On May 22, 2017, the Supreme Court issued its decision in TC Heartland LLC v. Kraft Foods Group Brands LLC, 137 S. Ct. 1514 (2017), holding that as applied to domestic corporations, “residence” in patent venue statute 28 U.S.C. §1400(b) refers only to the state of incorporation. 

The Supreme Court reversed 27 years of Federal Circuit precedent, VE Holding Corp. v. Johnson Gas Appliance Co., 917 F.2d 1574 (Fed. Cir. 1990), that 28 U.S.C. §1391(c) supplies the definition of “residence” in §1400(b), i.e., any judicial district in which a defendant is subject to the court’s personal jurisdiction.  Specifically, Congress twice amended 28 U.S.C. §1391(c), which now provides:  “except as otherwise provided by law” and “for all venue purposes” that “a corporation shall be deemed to reside, if a defendant, in any judicial district in which such defendant is subject to the court’s personal jurisdiction.”  The Supreme Court held that the amendments to the general venue statute do not apply to the patent venue statute §1400(b).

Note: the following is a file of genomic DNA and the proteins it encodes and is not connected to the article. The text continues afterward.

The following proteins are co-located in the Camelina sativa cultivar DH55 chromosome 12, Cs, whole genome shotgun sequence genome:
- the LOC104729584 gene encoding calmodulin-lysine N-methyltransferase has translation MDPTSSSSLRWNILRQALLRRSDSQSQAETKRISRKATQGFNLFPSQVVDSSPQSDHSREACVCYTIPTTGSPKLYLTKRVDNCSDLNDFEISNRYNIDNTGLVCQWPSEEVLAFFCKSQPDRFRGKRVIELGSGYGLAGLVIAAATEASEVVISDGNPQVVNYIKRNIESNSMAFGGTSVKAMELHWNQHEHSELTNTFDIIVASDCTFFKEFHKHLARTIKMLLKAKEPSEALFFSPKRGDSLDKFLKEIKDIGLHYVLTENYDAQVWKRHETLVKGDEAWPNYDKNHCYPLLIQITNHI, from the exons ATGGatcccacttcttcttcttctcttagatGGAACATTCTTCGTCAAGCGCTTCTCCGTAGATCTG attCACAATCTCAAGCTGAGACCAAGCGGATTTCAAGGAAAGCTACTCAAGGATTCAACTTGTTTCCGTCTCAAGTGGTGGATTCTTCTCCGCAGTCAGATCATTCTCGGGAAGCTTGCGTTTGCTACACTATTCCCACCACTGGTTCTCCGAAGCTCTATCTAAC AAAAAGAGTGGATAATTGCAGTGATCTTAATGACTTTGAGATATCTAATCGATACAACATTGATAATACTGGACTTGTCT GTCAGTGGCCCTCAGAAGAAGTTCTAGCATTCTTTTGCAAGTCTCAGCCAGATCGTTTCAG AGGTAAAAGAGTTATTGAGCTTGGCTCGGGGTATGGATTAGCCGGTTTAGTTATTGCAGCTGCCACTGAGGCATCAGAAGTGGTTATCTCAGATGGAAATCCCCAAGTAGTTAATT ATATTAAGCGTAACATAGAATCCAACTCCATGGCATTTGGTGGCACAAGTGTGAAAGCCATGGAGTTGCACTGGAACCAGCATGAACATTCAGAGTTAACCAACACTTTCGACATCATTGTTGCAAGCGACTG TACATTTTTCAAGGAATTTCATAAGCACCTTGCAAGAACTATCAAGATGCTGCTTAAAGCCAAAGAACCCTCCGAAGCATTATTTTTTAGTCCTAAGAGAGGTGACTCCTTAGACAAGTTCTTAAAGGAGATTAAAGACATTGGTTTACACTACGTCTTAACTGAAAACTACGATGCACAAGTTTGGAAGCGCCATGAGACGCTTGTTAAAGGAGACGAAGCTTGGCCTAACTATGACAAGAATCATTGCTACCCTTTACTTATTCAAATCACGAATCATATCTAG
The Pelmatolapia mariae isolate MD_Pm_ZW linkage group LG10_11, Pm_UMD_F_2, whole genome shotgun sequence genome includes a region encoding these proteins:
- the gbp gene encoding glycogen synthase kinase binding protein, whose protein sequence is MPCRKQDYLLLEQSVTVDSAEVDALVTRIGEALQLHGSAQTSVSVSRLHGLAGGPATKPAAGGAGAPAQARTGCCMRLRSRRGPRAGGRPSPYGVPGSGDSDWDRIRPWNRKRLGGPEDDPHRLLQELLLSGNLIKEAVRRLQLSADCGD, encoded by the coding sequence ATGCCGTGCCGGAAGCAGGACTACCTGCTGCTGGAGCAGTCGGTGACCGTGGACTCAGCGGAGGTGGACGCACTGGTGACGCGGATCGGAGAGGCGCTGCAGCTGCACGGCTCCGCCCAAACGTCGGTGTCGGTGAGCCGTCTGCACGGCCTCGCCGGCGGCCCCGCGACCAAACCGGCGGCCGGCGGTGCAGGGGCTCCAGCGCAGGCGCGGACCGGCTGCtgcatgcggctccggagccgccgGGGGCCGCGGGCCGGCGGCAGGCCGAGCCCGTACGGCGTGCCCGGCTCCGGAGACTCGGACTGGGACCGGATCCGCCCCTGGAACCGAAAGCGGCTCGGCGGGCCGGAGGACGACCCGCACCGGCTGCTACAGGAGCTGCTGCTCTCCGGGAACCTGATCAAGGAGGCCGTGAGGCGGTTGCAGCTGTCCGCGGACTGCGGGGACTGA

The Supreme Court’s decision narrowing the scope of the patent venue statute will likely result in increased use of MDL (multi-district litigation), increasing the delay and costs of district court litigation.  Because the ITC does not have any venue and personal jurisdiction requirements, this may in turn lead to an increase in ITC Section 337 litigation.